Other than that, Jesus doesn’t host anyone at his table. He doesn’t have a table. He’s always at someone else’s. Tax collectors like Levi and Zacchaeus throw him banquets. Pharisees, too. Peter’s wife feeds him. And Martha, in Bethany. Jesus doesn’t invite: he gets invited.

So when we say we welcome everyone to the church’s table because Jesus welcomed everyone to his, we’re on shaky evidentiary ground. Which doesn’t argue for exclusion. It only suggests that Jesus may present a challenge to us not so much because he was a gracious host, but because he was a willing guest.

If our churches aren’t very inclusive, it might be because too many of us have mistaken ourselves for the Giver of the Feast. We’re not hosts extending invitations. We’re guests among guests. Yet we behave as if having arrived earlier than others has given us proprietary rights over the hall. Which means we haven’t yet pondered deeply enough the Mercy by which we all got in here in the first place.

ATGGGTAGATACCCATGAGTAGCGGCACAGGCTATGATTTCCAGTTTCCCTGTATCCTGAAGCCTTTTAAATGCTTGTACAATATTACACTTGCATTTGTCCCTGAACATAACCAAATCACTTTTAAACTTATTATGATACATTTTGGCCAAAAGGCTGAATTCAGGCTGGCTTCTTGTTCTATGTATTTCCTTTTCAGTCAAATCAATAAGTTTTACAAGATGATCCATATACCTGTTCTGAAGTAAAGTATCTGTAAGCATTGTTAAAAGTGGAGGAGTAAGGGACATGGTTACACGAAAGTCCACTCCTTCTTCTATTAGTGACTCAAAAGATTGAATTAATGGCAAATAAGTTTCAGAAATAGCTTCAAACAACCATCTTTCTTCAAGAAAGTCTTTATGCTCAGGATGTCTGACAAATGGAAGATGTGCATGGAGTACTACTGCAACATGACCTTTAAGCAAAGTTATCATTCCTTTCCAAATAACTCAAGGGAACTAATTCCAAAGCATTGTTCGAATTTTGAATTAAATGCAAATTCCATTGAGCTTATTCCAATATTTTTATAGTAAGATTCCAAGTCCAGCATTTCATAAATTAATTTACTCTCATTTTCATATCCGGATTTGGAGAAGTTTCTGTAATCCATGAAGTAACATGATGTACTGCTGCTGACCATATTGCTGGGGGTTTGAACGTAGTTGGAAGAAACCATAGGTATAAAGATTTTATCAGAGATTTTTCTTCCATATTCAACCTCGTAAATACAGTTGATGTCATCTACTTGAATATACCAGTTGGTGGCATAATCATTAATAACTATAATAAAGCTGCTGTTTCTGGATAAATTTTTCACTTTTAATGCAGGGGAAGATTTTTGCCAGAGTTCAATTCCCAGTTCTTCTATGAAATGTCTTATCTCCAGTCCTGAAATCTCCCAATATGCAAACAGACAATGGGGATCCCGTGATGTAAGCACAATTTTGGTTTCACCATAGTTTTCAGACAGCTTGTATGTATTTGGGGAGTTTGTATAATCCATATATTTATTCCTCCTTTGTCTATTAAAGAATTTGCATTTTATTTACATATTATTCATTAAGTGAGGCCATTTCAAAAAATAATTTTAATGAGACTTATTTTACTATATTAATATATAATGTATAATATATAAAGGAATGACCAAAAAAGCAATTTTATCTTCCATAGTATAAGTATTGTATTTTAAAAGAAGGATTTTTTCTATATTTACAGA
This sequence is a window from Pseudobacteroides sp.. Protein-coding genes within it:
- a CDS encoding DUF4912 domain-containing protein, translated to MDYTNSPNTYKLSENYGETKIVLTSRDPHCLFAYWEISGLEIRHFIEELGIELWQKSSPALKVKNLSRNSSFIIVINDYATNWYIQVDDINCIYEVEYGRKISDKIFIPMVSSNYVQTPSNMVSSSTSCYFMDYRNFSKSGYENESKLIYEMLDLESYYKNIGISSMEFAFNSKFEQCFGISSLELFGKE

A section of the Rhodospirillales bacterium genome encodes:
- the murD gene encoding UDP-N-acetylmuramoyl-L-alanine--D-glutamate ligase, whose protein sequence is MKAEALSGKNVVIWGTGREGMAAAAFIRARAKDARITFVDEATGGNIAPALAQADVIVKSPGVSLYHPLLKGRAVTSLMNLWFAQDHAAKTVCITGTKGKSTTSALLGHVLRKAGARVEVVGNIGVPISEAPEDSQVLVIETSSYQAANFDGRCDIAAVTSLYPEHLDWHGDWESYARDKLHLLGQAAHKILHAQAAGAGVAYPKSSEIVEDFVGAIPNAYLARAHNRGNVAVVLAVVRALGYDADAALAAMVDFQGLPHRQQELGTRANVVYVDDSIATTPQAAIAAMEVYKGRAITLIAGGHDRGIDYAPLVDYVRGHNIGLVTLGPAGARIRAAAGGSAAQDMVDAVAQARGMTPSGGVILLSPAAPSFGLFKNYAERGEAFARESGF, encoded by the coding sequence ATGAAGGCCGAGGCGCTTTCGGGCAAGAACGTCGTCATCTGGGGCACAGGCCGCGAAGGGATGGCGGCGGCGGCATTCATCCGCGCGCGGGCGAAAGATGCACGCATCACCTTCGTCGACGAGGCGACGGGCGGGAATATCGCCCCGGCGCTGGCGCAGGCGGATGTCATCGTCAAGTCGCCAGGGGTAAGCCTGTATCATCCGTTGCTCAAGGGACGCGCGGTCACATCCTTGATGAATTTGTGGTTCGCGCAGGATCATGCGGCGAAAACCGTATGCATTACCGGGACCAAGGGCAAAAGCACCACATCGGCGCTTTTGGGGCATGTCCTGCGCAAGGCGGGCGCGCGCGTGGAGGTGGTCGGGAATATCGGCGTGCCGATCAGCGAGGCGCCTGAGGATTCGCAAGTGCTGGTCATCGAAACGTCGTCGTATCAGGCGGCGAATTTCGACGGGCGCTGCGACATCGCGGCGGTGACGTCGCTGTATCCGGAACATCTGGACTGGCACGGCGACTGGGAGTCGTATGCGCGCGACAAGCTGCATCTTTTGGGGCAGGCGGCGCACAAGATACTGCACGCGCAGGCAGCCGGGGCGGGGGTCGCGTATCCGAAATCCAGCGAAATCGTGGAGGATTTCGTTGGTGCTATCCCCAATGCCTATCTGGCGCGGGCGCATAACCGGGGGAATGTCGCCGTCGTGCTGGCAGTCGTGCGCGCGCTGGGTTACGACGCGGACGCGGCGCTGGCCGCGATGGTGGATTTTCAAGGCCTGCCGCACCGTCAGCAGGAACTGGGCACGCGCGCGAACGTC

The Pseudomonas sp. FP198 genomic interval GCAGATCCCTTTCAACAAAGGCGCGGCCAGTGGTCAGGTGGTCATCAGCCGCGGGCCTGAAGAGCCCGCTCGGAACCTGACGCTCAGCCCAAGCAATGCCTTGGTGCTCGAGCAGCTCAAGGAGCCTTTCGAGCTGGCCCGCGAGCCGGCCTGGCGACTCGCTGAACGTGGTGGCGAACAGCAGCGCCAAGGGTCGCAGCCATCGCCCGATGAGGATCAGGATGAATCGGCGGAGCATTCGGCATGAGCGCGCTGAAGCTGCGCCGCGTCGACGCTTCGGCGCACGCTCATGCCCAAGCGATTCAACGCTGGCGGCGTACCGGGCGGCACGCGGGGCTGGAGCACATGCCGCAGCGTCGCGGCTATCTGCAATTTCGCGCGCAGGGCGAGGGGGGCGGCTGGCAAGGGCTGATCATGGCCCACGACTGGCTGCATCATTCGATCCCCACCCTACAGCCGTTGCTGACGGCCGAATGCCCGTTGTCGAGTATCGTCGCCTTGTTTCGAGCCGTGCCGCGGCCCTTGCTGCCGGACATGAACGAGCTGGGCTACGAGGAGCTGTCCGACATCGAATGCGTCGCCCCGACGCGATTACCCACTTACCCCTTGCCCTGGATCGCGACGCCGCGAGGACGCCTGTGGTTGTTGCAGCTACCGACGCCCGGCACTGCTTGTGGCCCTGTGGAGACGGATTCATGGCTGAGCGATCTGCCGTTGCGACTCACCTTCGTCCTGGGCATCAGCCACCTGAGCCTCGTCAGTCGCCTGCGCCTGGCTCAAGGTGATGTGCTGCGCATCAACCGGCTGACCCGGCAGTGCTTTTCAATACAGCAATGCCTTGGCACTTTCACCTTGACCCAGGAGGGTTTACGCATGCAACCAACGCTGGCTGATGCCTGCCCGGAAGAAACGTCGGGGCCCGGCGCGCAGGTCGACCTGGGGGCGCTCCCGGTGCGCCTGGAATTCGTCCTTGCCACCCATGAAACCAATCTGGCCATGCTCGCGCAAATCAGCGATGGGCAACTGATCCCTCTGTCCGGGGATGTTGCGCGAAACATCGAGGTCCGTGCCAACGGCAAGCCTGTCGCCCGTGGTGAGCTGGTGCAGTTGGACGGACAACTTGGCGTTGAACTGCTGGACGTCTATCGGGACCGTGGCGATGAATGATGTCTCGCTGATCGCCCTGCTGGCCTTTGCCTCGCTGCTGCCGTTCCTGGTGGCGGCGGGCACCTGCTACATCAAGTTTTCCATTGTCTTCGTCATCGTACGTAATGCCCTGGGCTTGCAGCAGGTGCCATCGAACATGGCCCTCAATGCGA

Our churches will more closely resemble God’s all-embracing realm when we relinquish our sense of entitlement to them, cease welcoming others as if there’s no such a thing as others, stop playing munificent hosts, and learn to be good guests.

Christ of food and every pleasure,
you have longed to eat this feast!
Now we’re gathered here together,
high and mighty, low and least,
to receive your joy unmeasured
and to make your joy complete.

No one owns this great partaking,
no one’s higher than the rest;